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**one output value. it has an input and an output. And the output is related somehow to the
**

input.

Types of functions

Composite functions

are what you get when you take the output of one function and use it for the input of the next

one. In this discussion, we will discuss the composition of functions which are R

1

R

1

, i.e. a

real number as an input and a real number as an output. The notation for this is (f

g)(x)=f(g(x)), where the output of g(x) becomes the input of f(x) and is described as (f g)(x). As

a real example, let's use f(x)=x

2

+2*x-2, and g(x)=3*x+2. By replacing all of the occurrances

of x in f(x) by the formula for g(x) we can find the formula in x for the composite function. So:

(f g)(x) = f(g(x)) = f(3*x+2)

(f g)(x) = (3*x+2)

2

+2*(3*x+2)-2

(f g)(x) = (9*x

2

+12*x+4)+(6*x+4)-2

(f g)(x) = 9*x

2

+18*x+6

Even and Odd Functions

Even functions are functions for which the left half of the plane looks like the mirror image of

the right half of the plane. Odd functions are functions where the left half of the plane looks

like the mirror image of the right half of the plane, only upside-down.Mathematically, we say

that a function f(x) is even if f(x)=f(-x) and is odd if f(-x)=-f(x).

Inverse Functions

An invertible function is a function that can be inverted. An invertible function must satisfy the

condition that each element in the domain corresponds to one distinct element that no other

element in the domain corresponds to. That is, all of the elements in the domain and range are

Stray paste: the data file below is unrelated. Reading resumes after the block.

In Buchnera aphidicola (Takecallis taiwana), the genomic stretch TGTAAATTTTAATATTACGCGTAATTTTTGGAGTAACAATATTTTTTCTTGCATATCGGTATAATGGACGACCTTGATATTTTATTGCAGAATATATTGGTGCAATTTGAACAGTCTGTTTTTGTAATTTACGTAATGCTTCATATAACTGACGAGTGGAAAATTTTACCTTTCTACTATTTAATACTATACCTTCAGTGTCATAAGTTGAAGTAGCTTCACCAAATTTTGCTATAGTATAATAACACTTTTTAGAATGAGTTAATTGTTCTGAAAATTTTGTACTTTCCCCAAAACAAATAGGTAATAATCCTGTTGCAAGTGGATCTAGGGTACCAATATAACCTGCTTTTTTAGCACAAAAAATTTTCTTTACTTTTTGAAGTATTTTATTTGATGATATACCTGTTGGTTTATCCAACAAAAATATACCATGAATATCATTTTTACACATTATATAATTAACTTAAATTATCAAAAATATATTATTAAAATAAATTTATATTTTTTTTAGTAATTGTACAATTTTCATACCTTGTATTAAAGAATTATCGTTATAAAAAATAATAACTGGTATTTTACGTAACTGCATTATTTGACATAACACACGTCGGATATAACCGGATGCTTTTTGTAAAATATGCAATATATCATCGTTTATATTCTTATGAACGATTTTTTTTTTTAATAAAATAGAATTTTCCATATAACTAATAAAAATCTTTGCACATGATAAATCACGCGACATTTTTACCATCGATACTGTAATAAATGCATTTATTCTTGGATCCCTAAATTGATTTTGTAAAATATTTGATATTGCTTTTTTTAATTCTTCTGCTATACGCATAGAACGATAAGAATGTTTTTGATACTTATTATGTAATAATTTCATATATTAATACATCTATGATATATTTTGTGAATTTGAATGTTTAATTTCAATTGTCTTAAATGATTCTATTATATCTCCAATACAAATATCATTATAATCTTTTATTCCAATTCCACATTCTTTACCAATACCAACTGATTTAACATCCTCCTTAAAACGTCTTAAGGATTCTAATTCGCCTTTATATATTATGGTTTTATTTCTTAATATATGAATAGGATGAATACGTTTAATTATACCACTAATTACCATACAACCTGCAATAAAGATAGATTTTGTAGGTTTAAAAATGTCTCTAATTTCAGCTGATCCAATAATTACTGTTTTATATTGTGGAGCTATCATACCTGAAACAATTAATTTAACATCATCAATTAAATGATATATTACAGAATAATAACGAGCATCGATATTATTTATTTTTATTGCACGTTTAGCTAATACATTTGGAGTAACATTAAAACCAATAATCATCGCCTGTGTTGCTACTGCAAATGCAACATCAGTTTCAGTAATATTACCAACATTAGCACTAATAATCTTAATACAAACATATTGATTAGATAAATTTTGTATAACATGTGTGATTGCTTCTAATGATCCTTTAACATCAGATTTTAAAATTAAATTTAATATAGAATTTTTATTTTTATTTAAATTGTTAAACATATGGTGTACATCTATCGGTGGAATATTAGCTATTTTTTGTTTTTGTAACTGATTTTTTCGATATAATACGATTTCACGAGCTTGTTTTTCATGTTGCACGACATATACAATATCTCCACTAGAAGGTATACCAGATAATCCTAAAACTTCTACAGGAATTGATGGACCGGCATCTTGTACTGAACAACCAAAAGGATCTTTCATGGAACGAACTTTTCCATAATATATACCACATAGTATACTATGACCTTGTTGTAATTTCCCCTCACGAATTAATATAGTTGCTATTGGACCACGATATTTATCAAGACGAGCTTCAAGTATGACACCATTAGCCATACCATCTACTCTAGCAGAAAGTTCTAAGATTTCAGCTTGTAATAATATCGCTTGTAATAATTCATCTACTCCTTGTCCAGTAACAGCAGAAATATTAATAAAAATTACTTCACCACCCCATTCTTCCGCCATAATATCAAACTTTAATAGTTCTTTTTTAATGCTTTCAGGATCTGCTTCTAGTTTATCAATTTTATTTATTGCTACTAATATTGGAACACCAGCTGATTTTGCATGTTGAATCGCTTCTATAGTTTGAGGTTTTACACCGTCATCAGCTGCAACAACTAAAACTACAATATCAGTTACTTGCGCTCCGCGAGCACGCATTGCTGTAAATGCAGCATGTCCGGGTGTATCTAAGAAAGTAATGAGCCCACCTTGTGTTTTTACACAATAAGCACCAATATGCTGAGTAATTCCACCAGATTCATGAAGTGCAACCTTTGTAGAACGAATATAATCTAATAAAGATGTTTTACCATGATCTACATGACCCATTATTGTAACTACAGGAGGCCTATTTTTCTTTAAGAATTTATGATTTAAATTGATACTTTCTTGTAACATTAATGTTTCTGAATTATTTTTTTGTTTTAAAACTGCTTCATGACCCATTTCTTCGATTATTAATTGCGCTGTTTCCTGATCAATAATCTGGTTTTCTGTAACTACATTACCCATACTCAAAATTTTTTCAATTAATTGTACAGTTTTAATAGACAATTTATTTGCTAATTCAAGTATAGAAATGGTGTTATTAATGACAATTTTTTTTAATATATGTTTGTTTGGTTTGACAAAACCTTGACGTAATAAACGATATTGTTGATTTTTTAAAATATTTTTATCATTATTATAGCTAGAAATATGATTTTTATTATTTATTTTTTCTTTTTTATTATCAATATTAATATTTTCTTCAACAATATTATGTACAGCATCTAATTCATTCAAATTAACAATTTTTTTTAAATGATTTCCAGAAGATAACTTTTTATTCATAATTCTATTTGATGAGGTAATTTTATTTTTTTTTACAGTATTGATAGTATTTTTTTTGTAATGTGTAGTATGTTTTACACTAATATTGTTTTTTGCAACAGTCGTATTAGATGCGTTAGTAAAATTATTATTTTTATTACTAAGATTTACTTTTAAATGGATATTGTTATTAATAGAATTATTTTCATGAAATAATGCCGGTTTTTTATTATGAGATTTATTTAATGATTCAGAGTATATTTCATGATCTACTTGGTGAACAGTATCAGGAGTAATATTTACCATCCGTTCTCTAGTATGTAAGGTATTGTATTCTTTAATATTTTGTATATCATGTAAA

paired-up in monogomous relationships - each element in the domain pairs to only one

element in the range and each element in the range pairs to only one element in the domain.

Thus, the inverse of a function is a function that looks at this relationship from the other

viewpoint. So, for all elements a in the domain of f(x), the inverse of f(x) (notation: f

-1

(x))

satisfies:

f(a)=b implies f

-1

(b)=a

And, if you do the slightest bit of manipulation, you find that:

f

-1

(f(a))=a

Yielding the identity function for all inputs in the domain.

Linear, Quadratic, and Cubic Functions

The generalized form for a linear function (1 is highest power):

f(x) = ax+b, where a and b are constants, and a is not equal to 0

The generalized form for a quadratic function (2 is highest power):

f(x) = ax

2

+bx+c, where a, b and c are constants, and a is not equal to 0

The generalized form for a cubic function (3 is highest power):

f(x) = ax

3

+bx

2

+cx+d, where a, b, c and d are constants, and a is not equal to 0

Monotonic functions

are functions that tend to move in only one direction as x increases. A monotonic

increasing function always increases as x increases, i.e. f(a)>f(b) for all a>b. A monotonic

decreasing function always decreases as x increases, i.e. f(a)<f(b) for all a>b. In calculus speak, a

monotonic decreasing function's derivative is always negative. A monotonic increasing

function's derivative is always positive. The same sort of restrictions are also made for

the monotonic non-decreasing and monotonic non-increasing functions, only the rules

governing the derivative's domain are not strict inequalities. Besides lines, some monotonic

functions are the exponential e

x

, and some polynomials where one monotonic factor outwieghs

the others, like f(x) = sin(x)+4x. Because it is uncommon to find functions which strictly increase

or strictly decrease, we sometimes call a function monotonic on a restricted domain. For

instance, cos(x) is monotonic decreasing within 0<x<

Periodic functions

are functions that repeat over and over, or cycle on a specific period. This is expressed

mathematically thatA function is periodic if "there exists some number p>0 such

that f(x)=f(x+p) for all possible values of x".

Graphs Of Function

Linear Function

Quadratic Function

Cubic Function

Even and Odd Function

Inverse Function

Periodic Function

Tangent(x) - another periodic function with period

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